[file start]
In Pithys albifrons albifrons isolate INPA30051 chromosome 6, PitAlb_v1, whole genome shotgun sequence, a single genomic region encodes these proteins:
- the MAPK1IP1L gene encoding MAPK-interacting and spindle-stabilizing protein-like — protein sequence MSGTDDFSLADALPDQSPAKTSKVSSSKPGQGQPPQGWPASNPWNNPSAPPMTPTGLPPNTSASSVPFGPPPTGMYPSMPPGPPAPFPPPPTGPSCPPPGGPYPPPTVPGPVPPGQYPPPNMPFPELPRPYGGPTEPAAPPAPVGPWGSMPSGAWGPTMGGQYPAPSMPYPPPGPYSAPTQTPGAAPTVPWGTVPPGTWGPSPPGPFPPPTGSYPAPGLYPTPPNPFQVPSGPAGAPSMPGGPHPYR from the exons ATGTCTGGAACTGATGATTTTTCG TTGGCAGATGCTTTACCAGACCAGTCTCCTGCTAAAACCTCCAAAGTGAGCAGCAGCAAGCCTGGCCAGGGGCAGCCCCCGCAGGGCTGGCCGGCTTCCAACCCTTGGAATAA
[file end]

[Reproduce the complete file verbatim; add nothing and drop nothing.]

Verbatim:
In Pithys albifrons albifrons isolate INPA30051 chromosome 6, PitAlb_v1, whole genome shotgun sequence, a single genomic region encodes these proteins:
- the MAPK1IP1L gene encoding MAPK-interacting and spindle-stabilizing protein-like — protein sequence MSGTDDFSLADALPDQSPAKTSKVSSSKPGQGQPPQGWPASNPWNNPSAPPMTPTGLPPNTSASSVPFGPPPTGMYPSMPPGPPAPFPPPPTGPSCPPPGGPYPPPTVPGPVPPGQYPPPNMPFPELPRPYGGPTEPAAPPAPVGPWGSMPSGAWGPTMGGQYPAPSMPYPPPGPYSAPTQTPGAAPTVPWGTVPPGTWGPSPPGPFPPPTGSYPAPGLYPTPPNPFQVPSGPAGAPSMPGGPHPYR from the exons ATGTCTGGAACTGATGATTTTTCG TTGGCAGATGCTTTACCAGACCAGTCTCCTGCTAAAACCTCCAAAGTGAGCAGCAGCAAGCCTGGCCAGGGGCAGCCCCCGCAGGGCTGGCCGGCTTCCAACCCTTGGAATAA